Biden’s economic team, Giving Tuesday, COVID-19: 5 things to know Tuesday

Editors
 |  USA TODAY

Biden to announce economic team

President-elect Joe Biden is set to unveil his economic team Tuesday as the U.S. struggles to dig out of the worst recession in a century. At the forefront of Biden’s team is former Federal Reserve Chair Janet Yellen, his pick for Treasury secretary. Other appointees include Neera Tanden, a former aide to Hillary Clinton and chief executive of the left-leaning think tank Center for American Progress, to head the Office of Management and Budget. Cecilia Rouse, dean of the Princeton School of Public and International Affairs, has been tapped to lead the Council of Economic Advisers. The lineup is likely to push for a more aggressive economic blueprint than the Trump administration, including a robust COVID-19 relief package and proposals to upgrade the nation’s infrastructure, build a clean-energy economy and provide tuition-free community college. 

It’s Giving Tuesday. Here’s how to help those in need

Giving Tuesday, an annual day recognized for charitable giving, kickstarts December this year — a month big for donating. Woodrow Rosenbaum, chief data officer for Giving Tuesday, said that giving is up 20% year over year in all categories to both nonprofits and small businesses — despite the decline in the first quarter. “The pandemic is motivating a lot of generosity,” he said. “People are finding generosity as an antidote to fear, uncertainty, division.” If you are unable to give financially or otherwise this year, Rosenbaum suggested virtual volunteering, letter-writing campaigns and even sidewalk chalk messages as safe options amid the coronavirus pandemic.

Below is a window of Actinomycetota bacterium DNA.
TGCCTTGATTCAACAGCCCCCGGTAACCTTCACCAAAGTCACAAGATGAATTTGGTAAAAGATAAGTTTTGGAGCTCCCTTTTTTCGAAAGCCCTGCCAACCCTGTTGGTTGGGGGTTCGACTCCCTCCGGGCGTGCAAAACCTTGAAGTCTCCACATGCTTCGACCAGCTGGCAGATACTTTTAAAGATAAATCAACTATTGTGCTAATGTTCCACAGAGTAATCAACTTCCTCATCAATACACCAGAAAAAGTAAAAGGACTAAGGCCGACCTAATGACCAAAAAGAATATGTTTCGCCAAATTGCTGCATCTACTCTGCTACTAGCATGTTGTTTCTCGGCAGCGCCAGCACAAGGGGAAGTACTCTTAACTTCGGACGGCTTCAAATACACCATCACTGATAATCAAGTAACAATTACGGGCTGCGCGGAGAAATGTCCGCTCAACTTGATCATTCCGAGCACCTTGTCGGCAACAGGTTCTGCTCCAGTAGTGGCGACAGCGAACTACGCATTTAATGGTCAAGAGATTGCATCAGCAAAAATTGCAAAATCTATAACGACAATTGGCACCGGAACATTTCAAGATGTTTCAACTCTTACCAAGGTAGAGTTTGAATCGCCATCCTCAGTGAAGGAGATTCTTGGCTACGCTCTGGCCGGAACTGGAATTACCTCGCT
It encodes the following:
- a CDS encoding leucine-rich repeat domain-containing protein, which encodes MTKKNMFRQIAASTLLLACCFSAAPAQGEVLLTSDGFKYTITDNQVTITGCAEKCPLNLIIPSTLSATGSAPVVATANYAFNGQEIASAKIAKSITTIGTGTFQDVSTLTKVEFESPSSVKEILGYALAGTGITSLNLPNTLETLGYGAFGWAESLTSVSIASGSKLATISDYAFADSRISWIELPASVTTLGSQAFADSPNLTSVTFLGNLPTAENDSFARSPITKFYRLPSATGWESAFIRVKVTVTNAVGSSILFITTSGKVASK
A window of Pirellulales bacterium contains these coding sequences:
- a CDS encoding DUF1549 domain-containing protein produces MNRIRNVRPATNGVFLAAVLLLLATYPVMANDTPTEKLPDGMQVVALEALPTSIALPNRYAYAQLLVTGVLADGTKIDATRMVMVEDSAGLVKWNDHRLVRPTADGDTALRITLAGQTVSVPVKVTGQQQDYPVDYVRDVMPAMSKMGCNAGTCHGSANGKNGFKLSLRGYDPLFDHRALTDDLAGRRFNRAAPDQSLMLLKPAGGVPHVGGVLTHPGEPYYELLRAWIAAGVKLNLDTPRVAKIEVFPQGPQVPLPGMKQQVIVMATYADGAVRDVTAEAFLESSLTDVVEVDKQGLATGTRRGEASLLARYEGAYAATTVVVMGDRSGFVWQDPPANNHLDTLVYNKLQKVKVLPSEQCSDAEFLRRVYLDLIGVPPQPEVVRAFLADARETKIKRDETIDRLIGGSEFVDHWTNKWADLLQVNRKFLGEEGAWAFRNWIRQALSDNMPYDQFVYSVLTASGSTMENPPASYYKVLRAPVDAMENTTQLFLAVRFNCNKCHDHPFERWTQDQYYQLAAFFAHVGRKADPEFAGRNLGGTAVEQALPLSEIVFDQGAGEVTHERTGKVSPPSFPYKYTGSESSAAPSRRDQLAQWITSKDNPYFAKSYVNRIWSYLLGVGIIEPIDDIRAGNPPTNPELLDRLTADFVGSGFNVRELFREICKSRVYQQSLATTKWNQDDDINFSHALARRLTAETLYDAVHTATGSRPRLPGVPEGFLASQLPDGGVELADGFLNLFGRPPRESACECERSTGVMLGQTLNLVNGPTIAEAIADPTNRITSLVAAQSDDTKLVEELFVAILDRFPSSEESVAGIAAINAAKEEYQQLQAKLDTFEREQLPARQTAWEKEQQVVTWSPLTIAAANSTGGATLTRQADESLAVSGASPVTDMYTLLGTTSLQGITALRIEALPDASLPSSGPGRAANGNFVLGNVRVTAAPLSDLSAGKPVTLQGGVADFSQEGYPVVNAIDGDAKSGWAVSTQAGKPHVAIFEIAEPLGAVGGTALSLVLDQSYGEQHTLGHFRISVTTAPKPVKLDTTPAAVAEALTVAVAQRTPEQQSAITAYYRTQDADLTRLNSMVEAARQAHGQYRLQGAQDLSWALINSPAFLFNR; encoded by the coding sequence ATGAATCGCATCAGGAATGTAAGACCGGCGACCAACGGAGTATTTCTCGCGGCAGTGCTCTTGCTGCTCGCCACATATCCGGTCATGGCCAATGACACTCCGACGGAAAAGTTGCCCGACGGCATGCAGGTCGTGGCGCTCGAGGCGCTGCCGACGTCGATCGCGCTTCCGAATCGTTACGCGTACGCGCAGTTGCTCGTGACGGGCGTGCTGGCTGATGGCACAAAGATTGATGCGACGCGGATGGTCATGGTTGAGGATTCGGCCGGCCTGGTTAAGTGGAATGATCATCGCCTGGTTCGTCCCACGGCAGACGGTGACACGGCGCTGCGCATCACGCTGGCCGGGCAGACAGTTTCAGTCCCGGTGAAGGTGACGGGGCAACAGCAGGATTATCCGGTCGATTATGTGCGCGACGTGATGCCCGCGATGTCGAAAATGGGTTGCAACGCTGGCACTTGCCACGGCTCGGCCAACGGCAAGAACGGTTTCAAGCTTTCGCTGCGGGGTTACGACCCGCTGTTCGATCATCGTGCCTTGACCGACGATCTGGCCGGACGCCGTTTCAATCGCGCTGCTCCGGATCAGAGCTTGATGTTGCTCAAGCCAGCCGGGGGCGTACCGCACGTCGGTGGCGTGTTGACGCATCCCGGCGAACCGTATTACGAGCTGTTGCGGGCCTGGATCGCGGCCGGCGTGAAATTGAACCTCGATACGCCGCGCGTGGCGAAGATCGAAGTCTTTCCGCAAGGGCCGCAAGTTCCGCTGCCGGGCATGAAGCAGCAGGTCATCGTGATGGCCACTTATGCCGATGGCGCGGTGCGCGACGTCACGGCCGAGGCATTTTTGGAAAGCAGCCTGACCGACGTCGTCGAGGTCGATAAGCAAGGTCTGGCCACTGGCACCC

CDC panel to meet on how to allocate the first doses of a COVID-19 vaccine

A Centers for Disease Control and Prevention panel is scheduled to meet Tuesday to vote on how to allocate the first supplies of a COVID-19 vaccine. The meeting on who gets the first doses comes as at least two vaccine makers have filed for emergency use authorization with the U.S. Food and Drug Administration. When a vaccine is available, it will be in short supply and rationed by the federal government. Moderna said the FDA’s advisory committee will discuss its vaccine on Dec. 17, a week after it meets to discuss Pfizer’s vaccine, and authorization is expected is expected to come a few days after each meeting. 

  • COVID-19 vaccines are almost ready to be distributed. Who gets them after health care workers? Here’s a list.

White House to host indoor holiday events despite COVID-19 spike

The White House is going ahead with plans to hold holiday parties and receptions despite warnings from public health officials to avoid large in-person gatherings. An invitation to a reception on Tuesday — a copy of which was obtained by USA TODAY — makes no mention of mandatory face masks or social distancing requirements. But Stephanie Grisham, spokeswoman and chief of staff for first lady Melania Trump, said Monday that masks will be required and that social distancing will be recommended while on White House grounds. “Attending the parties will be a very personal choice,” Grisham said. “It is a longstanding tradition for people to visit and enjoy the cheer and iconic decor of the annual White House Christmas celebrations.”

Snowstorm targets Great Lakes, Ohio Valley and Appalachians

Tuesday – the first day of meteorological winter – will feature a winter storm for portions of the Great Lakes, Ohio Valley and Appalachian mountains. As much as a foot of snow is possible in some areas, according to the National Weather Service, mainly in northeastern Ohio, northwestern Pennsylvania and western New York State. In West Virginia, where up to 7 inches is possible, the snow will be a boon to some of the state’s ski resorts that are scheduled to open for the season later this week. Accumulating snow is also expected in the Appalachians as far south as Tennessee, western North Carolina and far northeast Georgia. 

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